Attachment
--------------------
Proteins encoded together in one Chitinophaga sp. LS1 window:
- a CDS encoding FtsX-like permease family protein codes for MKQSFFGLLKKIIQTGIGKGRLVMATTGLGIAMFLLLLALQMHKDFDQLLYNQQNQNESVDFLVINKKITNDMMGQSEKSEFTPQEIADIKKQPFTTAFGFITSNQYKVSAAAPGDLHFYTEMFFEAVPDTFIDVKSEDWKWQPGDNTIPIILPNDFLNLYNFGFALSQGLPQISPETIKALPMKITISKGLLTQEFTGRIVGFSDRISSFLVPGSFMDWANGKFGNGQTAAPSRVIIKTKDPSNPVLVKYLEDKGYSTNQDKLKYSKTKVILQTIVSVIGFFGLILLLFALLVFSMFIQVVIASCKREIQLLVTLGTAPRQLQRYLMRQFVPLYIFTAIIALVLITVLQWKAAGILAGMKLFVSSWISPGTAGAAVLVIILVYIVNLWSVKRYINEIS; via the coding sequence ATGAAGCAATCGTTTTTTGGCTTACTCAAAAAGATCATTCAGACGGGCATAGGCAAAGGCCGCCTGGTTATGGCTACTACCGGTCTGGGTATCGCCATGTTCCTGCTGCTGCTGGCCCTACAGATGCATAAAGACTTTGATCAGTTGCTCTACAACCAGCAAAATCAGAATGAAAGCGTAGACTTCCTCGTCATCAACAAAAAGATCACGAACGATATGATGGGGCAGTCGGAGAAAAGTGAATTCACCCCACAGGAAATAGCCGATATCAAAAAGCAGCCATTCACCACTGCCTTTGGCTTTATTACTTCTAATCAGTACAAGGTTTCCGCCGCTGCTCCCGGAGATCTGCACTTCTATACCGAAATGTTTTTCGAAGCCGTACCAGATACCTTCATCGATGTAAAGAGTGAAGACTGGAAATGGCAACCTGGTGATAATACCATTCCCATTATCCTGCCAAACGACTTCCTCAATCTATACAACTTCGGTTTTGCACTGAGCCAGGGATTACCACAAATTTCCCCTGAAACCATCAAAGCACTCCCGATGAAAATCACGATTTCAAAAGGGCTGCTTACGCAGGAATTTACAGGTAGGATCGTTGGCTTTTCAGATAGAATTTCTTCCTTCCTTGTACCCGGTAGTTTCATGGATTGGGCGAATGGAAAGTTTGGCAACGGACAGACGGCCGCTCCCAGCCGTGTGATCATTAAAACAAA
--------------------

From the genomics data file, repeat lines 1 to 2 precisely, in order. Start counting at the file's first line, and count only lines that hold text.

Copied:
Proteins encoded together in one Chitinophaga sp. LS1 window:
- a CDS encoding FtsX-like permease family protein codes for MKQSFFGLLKKIIQTGIGKGRLVMATTGLGIAMFLLLLALQMHKDFDQLLYNQQNQNESVDFLVINKKITNDMMGQSEKSEFTPQEIADIKKQPFTTAFGFITSNQYKVSAAAPGDLHFYTEMFFEAVPDTFIDVKSEDWKWQPGDNTIPIILPNDFLNLYNFGFALSQGLPQISPETIKALPMKITISKGLLTQEFTGRIVGFSDRISSFLVPGSFMDWANGKFGNGQTAAPSRVIIKTKDPSNPVLVKYLEDKGYSTNQDKLKYSKTKVILQTIVSVIGFFGLILLLFALLVFSMFIQVVIASCKREIQLLVTLGTAPRQLQRYLMRQFVPLYIFTAIIALVLITVLQWKAAGILAGMKLFVSSWISPGTAGAAVLVIILVYIVNLWSVKRYINEIS; via the coding sequence ATGAAGCAATCGTTTTTTGGCTTACTCAAAAAGATCATTCAGACGGGCATAGGCAAAGGCCGCCTGGTTATGGCTACTACCGGTCTGGGTATCGCCATGTTCCTGCTGCTGCTGGCCCTACAGATGCATAAAGACTTTGATCAGTTGCTCTACAACCAGCAAAATCAGAATGAAAGCGTAGACTTCCTCGTCATCAACAAAAAGATCACGAACGATATGATGGGGCAGTCGGAGAAAAGTGAATTCACCCCACAGGAAATAGCCGATATCAAAAAGCAGCCATTCACCACTGCCTTTGGCTTTATTACTTCTAATCAGTACAAGGTTTCCGCCGCTGCTCCCGGAGATCTGCACTTCTATACCGAAATGTTTTTCGAAGCCGTACCAGATACCTTCATCGATGTAAAGAGTGAAGACTGGAAATGGCAACCTGGTGATAATACCATTCCCATTATCCTGCCAAACGACTTCCTCAATCTATACAACTTCGGTTTTGCACTGAGCCAGGGATTACCACAAATTTCCCCTGAAACCATCAAAGCACTCCCGATGAAAATCACGATTTCAAAAGGGCTGCTTACGCAGGAATTTACAGGTAGGATCGTTGGCTTTTCAGATAGAATTTCTTCCTTCCTTGTACCCGGTAGTTTCATGGATTGGGCGAATGGAAAGTTTGGCAACGGACAGACGGCCGCTCCCAGCCGTGTGATCATTAAAACAAA